13. 13.  After joining Central Powers, the Ottoman hierarchy appeared to have few & vague strategic objectives:  - Re-garrison & retain remaining pieces of the Empire?  - Possibly win back some lost possessions in Balkans?  - Construction of Berlin to Baghdad railway for supply of military materiel in exchange for oil products?  - Seize the Suez canal to control trade routes?  - Share in Central Powers economic expansionism?  - Always, for Ottomans an underlying motivator was …
  14. 14.  After joining Central Powers, the Ottoman hierarchy appeared to have few & vague strategic objectives:  - Re-garrison & retain remaining pieces of the Empire  - Possibly win back some lost possessions in Balkans  - Construction of Berlin to Baghdad railway for supply of military materiel in exchange for oil products  - Seize the Suez Canal to control trade routes?  - Share in Central Powers economic expansionism?  - Always, for Ottomans an underlying motivator was … fear of RUSSIA
  15. 15.  Ottoman Army Battle Flag for 600 years until 1918.
  16. 16.  Officer Corps. General Staff surprised by sudden war option during re-organisation (Neutrality preferred).  Senior officers well-trained; war college; German training advisers and doctrine since 1887.  Need to boost numbers of junior officers & NCOs.  Army relied on serious augmentation by reserves to reach war strength.
  17. 17.  Foot-soldier/Asker/ ‘Mehmet’. Conscription for Muslim citizens compulsory for 3 years from age 20 up to age 45 in one of three categories:  - Active force (Nizamiye)  - Reserve force (Redif)  - Territorial force (Mustahfiz)  Estimated 1 million men & 210,00 animals available, but in 1914 had 200,000 men and 8,000 officers under arms (5 armies = 13 corps and 33 understrength infantry divisions).  To meet war establishment, needed 500,000 men and 12,500 officers.  Vast amount of experience in Libya & Balkan Wars, but high casualties in junior officer and senior NCO ranks.
  18. 18.  Foot-soldier/Asker/ ‘Mehmet’. A hardy, stolid and long-suffering soul, used to privation and operating with minimal logistic or medical support.  A variety of theatres of operation: Caucasus, Anatolia, Middle East, Egypt, Sinai, Mesopotamia, Balkans etc.
  19. 19.  Infantry Weapons. At the outbreak of war, Ottoman Army had 1.5 million rifles, mostly of German origin. The ‘asker’ was lightly equipped, but his rifle was the superb Mauser, with sights graded to 2,000 metres.  Mauser Rifle. M1903 (or earlier variants) in 7.65mm.  Officer’s Pistol. Preferred weapon was the Mauser C96 “Broomhandle” in 9mm parabellum.
  20. 20.  Marksmen. Ottomans placed great value on their battle-hardened veterans of the Balkan Wars; each unit had a selected group of marksmen who used the standard Mauser rifle for shots out to 500 – 600m.  There were NO SNIPERS on Gallipoli on either side!!! Fully trained snipers with telescopic-sighted rifles did not appear until 1916 on the Western Front…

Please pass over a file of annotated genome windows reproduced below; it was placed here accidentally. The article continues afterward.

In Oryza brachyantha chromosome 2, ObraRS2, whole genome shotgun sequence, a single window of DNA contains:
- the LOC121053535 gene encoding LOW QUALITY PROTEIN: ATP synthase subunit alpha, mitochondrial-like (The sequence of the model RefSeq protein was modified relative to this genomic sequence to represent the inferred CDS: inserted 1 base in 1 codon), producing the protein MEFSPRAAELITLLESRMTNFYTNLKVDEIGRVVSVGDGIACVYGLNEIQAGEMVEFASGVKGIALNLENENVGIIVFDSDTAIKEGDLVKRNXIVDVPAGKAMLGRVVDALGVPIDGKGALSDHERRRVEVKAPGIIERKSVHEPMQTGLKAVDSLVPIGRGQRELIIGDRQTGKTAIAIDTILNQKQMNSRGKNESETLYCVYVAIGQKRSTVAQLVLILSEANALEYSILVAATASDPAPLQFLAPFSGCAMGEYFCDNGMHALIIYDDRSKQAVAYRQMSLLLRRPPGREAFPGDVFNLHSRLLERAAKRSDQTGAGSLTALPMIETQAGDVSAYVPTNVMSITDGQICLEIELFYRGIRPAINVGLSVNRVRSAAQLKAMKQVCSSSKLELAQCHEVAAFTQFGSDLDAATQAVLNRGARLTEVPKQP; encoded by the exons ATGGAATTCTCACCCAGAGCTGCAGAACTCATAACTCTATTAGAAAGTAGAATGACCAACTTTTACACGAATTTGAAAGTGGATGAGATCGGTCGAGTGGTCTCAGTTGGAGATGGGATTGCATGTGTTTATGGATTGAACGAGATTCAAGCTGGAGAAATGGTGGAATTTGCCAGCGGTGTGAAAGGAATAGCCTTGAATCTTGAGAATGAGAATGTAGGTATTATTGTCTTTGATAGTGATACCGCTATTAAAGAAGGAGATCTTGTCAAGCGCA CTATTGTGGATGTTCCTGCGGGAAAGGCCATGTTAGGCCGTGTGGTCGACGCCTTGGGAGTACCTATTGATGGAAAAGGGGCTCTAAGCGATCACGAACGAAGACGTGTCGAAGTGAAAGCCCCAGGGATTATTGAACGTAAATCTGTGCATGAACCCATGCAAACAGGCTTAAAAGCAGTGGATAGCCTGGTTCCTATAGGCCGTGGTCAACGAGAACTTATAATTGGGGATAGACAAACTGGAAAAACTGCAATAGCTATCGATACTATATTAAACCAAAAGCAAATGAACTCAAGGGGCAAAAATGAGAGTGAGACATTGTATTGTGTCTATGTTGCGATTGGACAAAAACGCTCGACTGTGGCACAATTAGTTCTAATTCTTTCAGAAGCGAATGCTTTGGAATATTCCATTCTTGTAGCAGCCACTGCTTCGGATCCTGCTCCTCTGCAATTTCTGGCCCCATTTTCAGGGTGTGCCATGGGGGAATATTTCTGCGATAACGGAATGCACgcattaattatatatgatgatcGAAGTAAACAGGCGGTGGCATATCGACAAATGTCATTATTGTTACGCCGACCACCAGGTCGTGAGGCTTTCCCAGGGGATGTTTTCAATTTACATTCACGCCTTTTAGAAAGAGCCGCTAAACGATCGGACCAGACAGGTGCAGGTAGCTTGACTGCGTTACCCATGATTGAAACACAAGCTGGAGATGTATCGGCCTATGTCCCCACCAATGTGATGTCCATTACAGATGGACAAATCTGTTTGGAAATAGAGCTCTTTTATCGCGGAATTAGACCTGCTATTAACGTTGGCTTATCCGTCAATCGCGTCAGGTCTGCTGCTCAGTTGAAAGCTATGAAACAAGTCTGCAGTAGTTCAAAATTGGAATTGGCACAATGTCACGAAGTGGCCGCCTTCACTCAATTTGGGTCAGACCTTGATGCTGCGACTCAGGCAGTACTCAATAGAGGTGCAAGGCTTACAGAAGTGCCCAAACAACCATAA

21. 21.  Machine-Gunners. Used the 7.92mm Maxim MG-08 on Nordic tripod. Allocation: 4 guns per regiment.  NO MGs at the pre-dawn landing on 25 April!! Did not arrive until late morning on Walker’s Ridge. Under control of the 57th Regt commander.
  22. 22.  Cavalry. A highly-trained and very effective corps, especially in Sinai and Palestine; worthy opponents of the Aust Light Horse and NZ Mounted Rifles .  Photo of an Ottoman cavalry regiment in M. East:
  23. 23.  Field Artillery: Arty regiments used a variety of field guns, including pack howitzers in 75mm calibre. In 1914, they had a mix of French Schneider, German Krupp or Austro-Hungarian Skoda guns; 24 per Div.  Corps artillery: 12 x 105mm howitzers per corps.
  24. 24.  Garrison Artillery. 120mm calibre guns used for coastal defence, usually in reinforced gun positions.  Dardanelles Forts. Defences included 115 guns in calibres: 355mm, 280mm, 240mm and 150mm mostly German Krupp, but dating from late 1800s – some ammo shortages during campaign to force Narrows.
  25. 25.  Formed March 1915 to defend Gallipoli Peninsula and the Dardanelles Straits; HQ in Gelibolu  Commanded by Lt-Gen Liman von Sanders 1915-18  Strength in April 1915 – about 84,000 men; most were veterans of the Balkan Wars – key factor!  III Corps – Commander: Esat Pasha – (Gallipoli Peninsula)  VX Corps – Commander: Colonel Hans Kannengiesser (Canakkale area)  Dardanelles Fortified Command – heavy artillery, fixed coastal artillery, engineers, signals, logistic troops  1st Aircraft Squadron, Ottoman Air Force
  26. 26.  III Corps – (Gallipoli Peninsula)  5th Division  7th Division  9th Division (25th, 26th, 27th Regiments - on the coast)  19th Division (Corps Reserve) (Mustafa Kemal Bey (Lt Col))  57th Regt, 72nd Regt, 77th Regt, 39th Artillery Regt  VX Corps –(Canakkale area)  3rd Division  11th Division  Dardanelles Fortified Command – commanded all forts and coastal artillery on both sides of the Dardanelles in the areas of Maidos (now Ecebat) and Chanakkale – 115 guns in 15 forts.